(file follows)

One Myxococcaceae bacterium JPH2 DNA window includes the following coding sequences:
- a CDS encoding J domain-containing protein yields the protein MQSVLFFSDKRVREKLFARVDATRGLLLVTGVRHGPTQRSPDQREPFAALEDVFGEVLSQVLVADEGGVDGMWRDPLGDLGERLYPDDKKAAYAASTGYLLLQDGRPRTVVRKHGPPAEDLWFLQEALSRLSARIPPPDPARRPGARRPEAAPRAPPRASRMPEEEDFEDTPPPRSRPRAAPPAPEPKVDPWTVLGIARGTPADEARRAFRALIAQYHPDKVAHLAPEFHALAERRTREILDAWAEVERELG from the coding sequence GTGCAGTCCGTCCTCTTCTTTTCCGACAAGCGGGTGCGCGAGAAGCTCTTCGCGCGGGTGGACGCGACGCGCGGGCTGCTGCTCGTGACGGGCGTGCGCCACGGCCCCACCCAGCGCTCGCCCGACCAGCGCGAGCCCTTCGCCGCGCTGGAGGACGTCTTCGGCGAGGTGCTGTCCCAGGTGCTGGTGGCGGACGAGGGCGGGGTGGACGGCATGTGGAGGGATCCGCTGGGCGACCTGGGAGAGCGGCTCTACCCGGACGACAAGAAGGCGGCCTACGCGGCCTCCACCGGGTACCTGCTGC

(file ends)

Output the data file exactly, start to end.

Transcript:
One Myxococcaceae bacterium JPH2 DNA window includes the following coding sequences:
- a CDS encoding J domain-containing protein yields the protein MQSVLFFSDKRVREKLFARVDATRGLLLVTGVRHGPTQRSPDQREPFAALEDVFGEVLSQVLVADEGGVDGMWRDPLGDLGERLYPDDKKAAYAASTGYLLLQDGRPRTVVRKHGPPAEDLWFLQEALSRLSARIPPPDPARRPGARRPEAAPRAPPRASRMPEEEDFEDTPPPRSRPRAAPPAPEPKVDPWTVLGIARGTPADEARRAFRALIAQYHPDKVAHLAPEFHALAERRTREILDAWAEVERELG from the coding sequence GTGCAGTCCGTCCTCTTCTTTTCCGACAAGCGGGTGCGCGAGAAGCTCTTCGCGCGGGTGGACGCGACGCGCGGGCTGCTGCTCGTGACGGGCGTGCGCCACGGCCCCACCCAGCGCTCGCCCGACCAGCGCGAGCCCTTCGCCGCGCTGGAGGACGTCTTCGGCGAGGTGCTGTCCCAGGTGCTGGTGGCGGACGAGGGCGGGGTGGACGGCATGTGGAGGGATCCGCTGGGCGACCTGGGAGAGCGGCTCTACCCGGACGACAAGAAGGCGGCCTACGCGGCCTCCACCGGGTACCTGCTGC